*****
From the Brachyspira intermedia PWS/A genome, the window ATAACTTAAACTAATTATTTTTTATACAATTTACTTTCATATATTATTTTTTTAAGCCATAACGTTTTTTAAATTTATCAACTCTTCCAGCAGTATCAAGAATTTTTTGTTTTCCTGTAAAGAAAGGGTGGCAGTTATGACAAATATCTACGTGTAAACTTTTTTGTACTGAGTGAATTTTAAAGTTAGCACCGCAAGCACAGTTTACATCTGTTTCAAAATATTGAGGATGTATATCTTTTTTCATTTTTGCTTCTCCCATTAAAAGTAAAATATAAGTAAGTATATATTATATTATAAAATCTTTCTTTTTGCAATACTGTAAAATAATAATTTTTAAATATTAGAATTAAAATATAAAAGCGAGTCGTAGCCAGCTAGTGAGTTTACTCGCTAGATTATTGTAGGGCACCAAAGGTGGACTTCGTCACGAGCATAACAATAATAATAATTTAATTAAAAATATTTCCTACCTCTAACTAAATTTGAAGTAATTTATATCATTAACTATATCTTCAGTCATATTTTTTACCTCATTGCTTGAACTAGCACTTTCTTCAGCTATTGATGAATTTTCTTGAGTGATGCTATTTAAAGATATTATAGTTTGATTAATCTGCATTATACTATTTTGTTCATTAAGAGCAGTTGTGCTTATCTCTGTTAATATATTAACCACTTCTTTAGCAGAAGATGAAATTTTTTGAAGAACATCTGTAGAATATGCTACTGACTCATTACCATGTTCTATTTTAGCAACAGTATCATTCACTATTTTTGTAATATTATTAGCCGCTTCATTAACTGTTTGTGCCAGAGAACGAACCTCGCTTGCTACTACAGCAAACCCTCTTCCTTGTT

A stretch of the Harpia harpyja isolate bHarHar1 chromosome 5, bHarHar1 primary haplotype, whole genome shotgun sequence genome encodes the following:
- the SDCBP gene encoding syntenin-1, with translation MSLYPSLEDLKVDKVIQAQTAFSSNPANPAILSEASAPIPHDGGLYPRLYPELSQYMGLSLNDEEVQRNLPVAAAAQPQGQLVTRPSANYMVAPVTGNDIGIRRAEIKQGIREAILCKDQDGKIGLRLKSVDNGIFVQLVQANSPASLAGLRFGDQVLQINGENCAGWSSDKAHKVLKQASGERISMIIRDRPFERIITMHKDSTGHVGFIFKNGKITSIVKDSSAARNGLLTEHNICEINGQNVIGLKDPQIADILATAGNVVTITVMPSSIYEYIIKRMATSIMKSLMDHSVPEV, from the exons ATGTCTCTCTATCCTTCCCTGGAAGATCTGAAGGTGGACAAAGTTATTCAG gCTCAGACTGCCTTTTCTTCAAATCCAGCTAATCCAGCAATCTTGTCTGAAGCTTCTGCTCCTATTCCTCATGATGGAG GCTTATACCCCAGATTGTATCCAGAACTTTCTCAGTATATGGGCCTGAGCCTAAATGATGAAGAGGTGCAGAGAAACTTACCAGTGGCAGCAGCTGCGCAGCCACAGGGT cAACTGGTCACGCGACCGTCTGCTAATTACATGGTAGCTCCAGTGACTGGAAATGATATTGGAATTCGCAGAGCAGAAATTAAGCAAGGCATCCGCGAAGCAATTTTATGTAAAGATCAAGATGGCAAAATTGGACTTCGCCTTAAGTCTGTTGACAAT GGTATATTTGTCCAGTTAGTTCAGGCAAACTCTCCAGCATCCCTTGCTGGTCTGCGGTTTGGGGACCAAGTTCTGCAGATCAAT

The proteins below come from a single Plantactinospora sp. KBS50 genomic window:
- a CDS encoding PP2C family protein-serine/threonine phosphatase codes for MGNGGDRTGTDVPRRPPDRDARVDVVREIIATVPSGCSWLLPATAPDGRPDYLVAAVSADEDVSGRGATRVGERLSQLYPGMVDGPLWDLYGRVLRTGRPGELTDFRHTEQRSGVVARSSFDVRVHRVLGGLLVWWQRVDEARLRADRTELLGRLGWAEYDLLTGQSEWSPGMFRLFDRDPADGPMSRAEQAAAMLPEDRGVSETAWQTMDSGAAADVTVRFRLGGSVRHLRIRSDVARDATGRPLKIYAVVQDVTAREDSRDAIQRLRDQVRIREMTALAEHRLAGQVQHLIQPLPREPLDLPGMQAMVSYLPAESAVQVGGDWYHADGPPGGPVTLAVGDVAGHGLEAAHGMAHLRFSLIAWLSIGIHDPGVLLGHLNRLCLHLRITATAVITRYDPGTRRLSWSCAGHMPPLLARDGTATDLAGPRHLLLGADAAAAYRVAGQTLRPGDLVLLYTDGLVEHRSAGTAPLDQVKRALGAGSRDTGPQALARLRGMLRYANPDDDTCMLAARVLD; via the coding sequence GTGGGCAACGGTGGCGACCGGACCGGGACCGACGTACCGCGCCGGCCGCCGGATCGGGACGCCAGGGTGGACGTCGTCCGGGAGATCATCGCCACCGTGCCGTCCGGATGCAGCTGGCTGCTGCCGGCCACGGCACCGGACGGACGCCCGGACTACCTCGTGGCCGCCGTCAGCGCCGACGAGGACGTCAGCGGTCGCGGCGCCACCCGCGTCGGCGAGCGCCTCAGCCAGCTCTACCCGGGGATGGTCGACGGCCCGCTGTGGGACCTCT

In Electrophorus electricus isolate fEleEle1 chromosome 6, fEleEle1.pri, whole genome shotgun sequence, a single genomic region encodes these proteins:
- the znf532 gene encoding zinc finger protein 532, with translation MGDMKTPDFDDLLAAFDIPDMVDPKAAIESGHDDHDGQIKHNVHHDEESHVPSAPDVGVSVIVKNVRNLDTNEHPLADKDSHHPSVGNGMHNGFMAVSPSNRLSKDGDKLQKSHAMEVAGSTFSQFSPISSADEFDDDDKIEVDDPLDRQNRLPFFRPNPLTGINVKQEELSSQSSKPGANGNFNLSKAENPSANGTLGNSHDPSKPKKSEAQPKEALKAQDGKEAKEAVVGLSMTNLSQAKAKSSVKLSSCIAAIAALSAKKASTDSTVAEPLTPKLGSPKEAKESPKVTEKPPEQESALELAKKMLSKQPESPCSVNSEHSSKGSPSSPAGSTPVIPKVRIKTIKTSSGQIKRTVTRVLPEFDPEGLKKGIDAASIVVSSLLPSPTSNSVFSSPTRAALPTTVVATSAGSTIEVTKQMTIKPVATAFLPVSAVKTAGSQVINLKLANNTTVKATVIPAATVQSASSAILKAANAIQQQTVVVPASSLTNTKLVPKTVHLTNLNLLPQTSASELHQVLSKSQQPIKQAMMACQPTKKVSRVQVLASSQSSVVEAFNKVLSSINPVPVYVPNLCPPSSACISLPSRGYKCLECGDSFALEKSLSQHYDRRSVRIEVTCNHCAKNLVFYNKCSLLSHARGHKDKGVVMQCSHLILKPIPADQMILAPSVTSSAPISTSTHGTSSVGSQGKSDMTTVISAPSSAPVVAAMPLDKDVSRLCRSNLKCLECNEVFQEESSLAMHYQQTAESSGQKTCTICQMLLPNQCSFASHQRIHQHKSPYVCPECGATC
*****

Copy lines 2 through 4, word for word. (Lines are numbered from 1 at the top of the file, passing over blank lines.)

A stretch of the Harpia harpyja isolate bHarHar1 chromosome 5, bHarHar1 primary haplotype, whole genome shotgun sequence genome encodes the following:
- the SDCBP gene encoding syntenin-1, with translation MSLYPSLEDLKVDKVIQAQTAFSSNPANPAILSEASAPIPHDGGLYPRLYPELSQYMGLSLNDEEVQRNLPVAAAAQPQGQLVTRPSANYMVAPVTGNDIGIRRAEIKQGIREAILCKDQDGKIGLRLKSVDNGIFVQLVQANSPASLAGLRFGDQVLQINGENCAGWSSDKAHKVLKQASGERISMIIRDRPFERIITMHKDSTGHVGFIFKNGKITSIVKDSSAARNGLLTEHNICEINGQNVIGLKDPQIADILATAGNVVTITVMPSSIYEYIIKRMATSIMKSLMDHSVPEV, from the exons ATGTCTCTCTATCCTTCCCTGGAAGATCTGAAGGTGGACAAAGTTATTCAG gCTCAGACTGCCTTTTCTTCAAATCCAGCTAATCCAGCAATCTTGTCTGAAGCTTCTGCTCCTATTCCTCATGATGGAG GCTTATACCCCAGATTGTATCCAGAACTTTCTCAGTATATGGGCCTGAGCCTAAATGATGAAGAGGTGCAGAGAAACTTACCAGTGGCAGCAGCTGCGCAGCCACAGGGT cAACTGGTCACGCGACCGTCTGCTAATTACATGGTAGCTCCAGTGACTGGAAATGATATTGGAATTCGCAGAGCAGAAATTAAGCAAGGCATCCGCGAAGCAATTTTATGTAAAGATCAAGATGGCAAAATTGGACTTCGCCTTAAGTCTGTTGACAAT GGTATATTTGTCCAGTTAGTTCAGGCAAACTCTCCAGCATCCCTTGCTGGTCTGCGGTTTGGGGACCAAGTTCTGCAGATCAAT

The proteins below come from a single Plantactinospora sp. KBS50 genomic window: